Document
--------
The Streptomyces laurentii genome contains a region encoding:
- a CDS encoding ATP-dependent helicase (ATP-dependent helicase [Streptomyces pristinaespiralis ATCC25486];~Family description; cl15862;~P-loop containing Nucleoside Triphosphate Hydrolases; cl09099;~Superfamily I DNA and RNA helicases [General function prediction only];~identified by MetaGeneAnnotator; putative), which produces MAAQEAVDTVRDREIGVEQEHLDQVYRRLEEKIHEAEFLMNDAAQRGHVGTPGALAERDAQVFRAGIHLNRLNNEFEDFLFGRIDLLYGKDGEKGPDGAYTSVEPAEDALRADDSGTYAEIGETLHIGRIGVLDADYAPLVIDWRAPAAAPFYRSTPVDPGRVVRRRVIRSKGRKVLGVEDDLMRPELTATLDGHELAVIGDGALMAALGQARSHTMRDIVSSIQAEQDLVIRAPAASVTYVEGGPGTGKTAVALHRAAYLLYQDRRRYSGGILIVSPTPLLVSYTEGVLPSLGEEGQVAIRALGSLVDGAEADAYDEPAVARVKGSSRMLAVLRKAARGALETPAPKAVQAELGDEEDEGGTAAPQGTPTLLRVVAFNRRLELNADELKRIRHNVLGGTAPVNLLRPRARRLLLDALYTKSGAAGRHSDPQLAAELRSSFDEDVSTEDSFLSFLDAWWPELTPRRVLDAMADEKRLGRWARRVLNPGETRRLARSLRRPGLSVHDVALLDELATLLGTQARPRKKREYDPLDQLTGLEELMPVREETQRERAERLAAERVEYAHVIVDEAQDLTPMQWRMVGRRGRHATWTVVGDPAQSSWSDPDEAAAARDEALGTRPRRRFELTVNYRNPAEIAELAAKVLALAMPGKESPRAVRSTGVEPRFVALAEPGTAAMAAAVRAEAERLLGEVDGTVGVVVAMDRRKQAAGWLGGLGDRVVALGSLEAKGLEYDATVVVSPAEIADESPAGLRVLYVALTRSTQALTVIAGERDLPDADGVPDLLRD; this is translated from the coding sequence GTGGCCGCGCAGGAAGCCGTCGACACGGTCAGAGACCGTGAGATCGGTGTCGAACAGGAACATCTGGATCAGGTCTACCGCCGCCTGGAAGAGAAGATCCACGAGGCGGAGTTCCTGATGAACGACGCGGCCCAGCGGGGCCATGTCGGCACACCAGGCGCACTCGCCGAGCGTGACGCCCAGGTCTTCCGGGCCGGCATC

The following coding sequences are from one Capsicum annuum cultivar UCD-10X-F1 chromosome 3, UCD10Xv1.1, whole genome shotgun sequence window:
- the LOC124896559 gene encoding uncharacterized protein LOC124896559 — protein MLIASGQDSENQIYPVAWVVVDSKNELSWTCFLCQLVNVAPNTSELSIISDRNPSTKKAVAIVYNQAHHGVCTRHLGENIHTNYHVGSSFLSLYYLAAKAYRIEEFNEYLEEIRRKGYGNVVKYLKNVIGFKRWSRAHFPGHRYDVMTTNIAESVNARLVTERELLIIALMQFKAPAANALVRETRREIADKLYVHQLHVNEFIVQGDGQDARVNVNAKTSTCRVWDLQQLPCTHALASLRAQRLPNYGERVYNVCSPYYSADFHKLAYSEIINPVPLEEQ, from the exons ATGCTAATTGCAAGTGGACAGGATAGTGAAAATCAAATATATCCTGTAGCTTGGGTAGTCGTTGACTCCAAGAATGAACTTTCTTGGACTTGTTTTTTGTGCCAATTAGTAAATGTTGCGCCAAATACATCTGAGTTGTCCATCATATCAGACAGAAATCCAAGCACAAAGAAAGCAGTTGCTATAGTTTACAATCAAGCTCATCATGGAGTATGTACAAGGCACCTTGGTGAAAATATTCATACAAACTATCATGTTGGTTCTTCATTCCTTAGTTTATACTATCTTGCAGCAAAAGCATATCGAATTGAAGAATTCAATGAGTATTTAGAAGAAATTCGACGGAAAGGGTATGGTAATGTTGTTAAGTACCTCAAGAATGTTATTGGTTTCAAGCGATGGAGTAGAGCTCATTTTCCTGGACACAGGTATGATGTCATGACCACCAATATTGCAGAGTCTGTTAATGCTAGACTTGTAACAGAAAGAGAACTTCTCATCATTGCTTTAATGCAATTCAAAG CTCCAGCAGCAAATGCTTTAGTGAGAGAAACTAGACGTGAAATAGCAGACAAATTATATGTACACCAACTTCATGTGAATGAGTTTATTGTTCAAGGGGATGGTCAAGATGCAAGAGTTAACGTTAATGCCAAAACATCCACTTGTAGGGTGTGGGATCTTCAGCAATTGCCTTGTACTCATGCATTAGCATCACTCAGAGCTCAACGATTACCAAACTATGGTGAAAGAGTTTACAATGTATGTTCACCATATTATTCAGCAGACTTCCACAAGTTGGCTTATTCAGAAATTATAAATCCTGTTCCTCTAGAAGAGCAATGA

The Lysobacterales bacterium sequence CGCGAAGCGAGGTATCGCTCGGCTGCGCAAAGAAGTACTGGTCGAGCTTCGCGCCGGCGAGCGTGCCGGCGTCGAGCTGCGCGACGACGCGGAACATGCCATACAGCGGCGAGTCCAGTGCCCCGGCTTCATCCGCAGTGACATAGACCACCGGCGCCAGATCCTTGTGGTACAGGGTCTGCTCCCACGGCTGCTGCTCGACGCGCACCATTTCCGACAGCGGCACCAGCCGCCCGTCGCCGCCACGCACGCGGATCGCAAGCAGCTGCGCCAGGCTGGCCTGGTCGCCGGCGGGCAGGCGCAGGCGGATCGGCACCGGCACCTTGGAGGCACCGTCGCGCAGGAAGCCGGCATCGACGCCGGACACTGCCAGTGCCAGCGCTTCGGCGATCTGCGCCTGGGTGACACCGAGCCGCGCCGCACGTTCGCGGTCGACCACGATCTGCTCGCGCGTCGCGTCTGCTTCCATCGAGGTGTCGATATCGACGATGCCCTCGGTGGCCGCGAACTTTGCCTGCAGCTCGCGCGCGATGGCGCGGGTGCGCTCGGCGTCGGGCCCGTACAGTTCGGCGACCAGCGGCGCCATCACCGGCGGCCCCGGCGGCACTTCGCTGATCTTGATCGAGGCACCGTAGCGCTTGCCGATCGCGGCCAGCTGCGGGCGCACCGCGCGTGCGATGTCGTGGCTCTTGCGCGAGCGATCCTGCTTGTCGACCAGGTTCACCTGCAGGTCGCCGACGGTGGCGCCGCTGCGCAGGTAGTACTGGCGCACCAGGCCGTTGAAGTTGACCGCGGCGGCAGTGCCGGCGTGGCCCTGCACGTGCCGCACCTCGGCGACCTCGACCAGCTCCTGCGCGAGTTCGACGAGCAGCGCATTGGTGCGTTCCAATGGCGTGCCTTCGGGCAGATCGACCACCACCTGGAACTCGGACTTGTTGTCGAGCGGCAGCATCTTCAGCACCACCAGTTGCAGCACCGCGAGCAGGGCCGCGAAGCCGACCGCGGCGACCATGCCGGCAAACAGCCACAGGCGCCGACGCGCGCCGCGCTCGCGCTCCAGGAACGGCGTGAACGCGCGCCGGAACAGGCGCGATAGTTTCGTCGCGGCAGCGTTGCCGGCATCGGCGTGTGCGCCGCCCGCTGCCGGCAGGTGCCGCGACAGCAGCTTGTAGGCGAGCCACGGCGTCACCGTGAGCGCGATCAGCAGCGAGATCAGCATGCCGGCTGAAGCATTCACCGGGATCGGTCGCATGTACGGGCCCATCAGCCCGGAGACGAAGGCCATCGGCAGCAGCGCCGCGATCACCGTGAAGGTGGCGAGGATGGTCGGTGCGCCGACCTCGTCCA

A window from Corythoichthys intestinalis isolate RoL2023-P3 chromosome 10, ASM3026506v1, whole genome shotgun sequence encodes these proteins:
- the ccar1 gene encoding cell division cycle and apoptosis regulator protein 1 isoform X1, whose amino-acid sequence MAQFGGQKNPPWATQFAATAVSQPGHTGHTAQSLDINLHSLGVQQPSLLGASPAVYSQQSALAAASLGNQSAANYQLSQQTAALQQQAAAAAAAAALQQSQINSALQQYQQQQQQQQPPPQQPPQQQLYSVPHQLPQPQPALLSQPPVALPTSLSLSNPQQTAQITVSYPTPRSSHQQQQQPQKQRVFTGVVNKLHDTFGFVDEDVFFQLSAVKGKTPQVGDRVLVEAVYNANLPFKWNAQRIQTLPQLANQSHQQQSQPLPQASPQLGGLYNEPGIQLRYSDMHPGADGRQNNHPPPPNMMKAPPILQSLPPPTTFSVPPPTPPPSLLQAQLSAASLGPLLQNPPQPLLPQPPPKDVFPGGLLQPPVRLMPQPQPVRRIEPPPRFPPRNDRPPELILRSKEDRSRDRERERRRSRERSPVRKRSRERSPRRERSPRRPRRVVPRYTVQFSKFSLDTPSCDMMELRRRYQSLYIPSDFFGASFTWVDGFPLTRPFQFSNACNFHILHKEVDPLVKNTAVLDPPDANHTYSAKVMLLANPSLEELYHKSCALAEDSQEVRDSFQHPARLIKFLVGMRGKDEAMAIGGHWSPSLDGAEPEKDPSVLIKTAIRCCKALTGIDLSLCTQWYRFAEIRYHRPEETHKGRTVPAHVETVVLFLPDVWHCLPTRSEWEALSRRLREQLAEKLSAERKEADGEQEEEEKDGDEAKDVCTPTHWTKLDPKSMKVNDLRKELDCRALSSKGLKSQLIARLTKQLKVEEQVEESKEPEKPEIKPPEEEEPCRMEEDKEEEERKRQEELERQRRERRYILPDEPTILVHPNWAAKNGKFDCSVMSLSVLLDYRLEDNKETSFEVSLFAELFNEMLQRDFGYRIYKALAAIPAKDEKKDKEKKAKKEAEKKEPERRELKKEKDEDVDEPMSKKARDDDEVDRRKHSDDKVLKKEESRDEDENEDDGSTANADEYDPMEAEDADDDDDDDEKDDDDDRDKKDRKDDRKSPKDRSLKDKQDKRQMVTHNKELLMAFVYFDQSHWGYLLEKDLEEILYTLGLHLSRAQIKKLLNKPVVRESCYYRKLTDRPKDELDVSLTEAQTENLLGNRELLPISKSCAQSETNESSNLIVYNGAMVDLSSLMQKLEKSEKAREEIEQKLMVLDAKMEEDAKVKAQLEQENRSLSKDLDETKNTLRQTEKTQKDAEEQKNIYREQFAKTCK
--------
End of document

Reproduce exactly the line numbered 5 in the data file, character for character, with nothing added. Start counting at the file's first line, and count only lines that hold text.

The Lysobacterales bacterium sequence CGCGAAGCGAGGTATCGCTCGGCTGCGCAAAGAAGTACTGGTCGAGCTTCGCGCCGGCGAGCGTGCCGGCGTCGAGCTGCGCGACGACGCGGAACATGCCATACAGCGGCGAGTCCAGTGCCCCGGCTTCATCCGCAGTGACATAGACCACCGGCGCCAGATCCTTGTGGTACAGGGTCTGCTCCCACGGCTGCTGCTCGACGCGCACCATTTCCGACAGCGGCACCAGCCGCCCGTCGCCGCCACGCACGCGGATCGCAAGCAGCTGCGCCAGGCTGGCCTGGTCGCCGGCGGGCAGGCGCAGGCGGATCGGCACCGGCACCTTGGAGGCACCGTCGCGCAGGAAGCCGGCATCGACGCCGGACACTGCCAGTGCCAGCGCTTCGGCGATCTGCGCCTGGGTGACACCGAGCCGCGCCGCACGTTCGCGGTCGACCACGATCTGCTCGCGCGTCGCGTCTGCTTCCATCGAGGTGTCGATATCGACGATGCCCTCGGTGGCCGCGAACTTTGCCTGCAGCTCGCGCGCGATGGCGCGGGTGCGCTCGGCGTCGGGCCCGTACAGTTCGGCGACCAGCGGCGCCATCACCGGCGGCCCCGGCGGCACTTCGCTGATCTTGATCGAGGCACCGTAGCGCTTGCCGATCGCGGCCAGCTGCGGGCGCACCGCGCGTGCGATGTCGTGGCTCTTGCGCGAGCGATCCTGCTTGTCGACCAGGTTCACCTGCAGGTCGCCGACGGTGGCGCCGCTGCGCAGGTAGTACTGGCGCACCAGGCCGTTGAAGTTGACCGCGGCGGCAGTGCCGGCGTGGCCCTGCACGTGCCGCACCTCGGCGACCTCGACCAGCTCCTGCGCGAGTTCGACGAGCAGCGCATTGGTGCGTTCCAATGGCGTGCCTTCGGGCAGATCGACCACCACCTGGAACTCGGACTTGTTGTCGAGCGGCAGCATCTTCAGCACCACCAGTTGCAGCACCGCGAGCAGGGCCGCGAAGCCGACCGCGGCGACCATGCCGGCAAACAGCCACAGGCGCCGACGCGCGCCGCGCTCGCGCTCCAGGAACGGCGTGAACGCGCGCCGGAACAGGCGCGATAGTTTCGTCGCGGCAGCGTTGCCGGCATCGGCGTGTGCGCCGCCCGCTGCCGGCAGGTGCCGCGACAGCAGCTTGTAGGCGAGCCACGGCGTCACCGTGAGCGCGATCAGCAGCGAGATCAGCATGCCGGCTGAAGCATTCACCGGGATCGGTCGCATGTACGGGCCCATCAGCCCGGAGACGAAGGCCATCGGCAGCAGCGCCGCGATCACCGTGAAGGTGGCGAGGATGGTCGGTGCGCCGACCTCGTCCA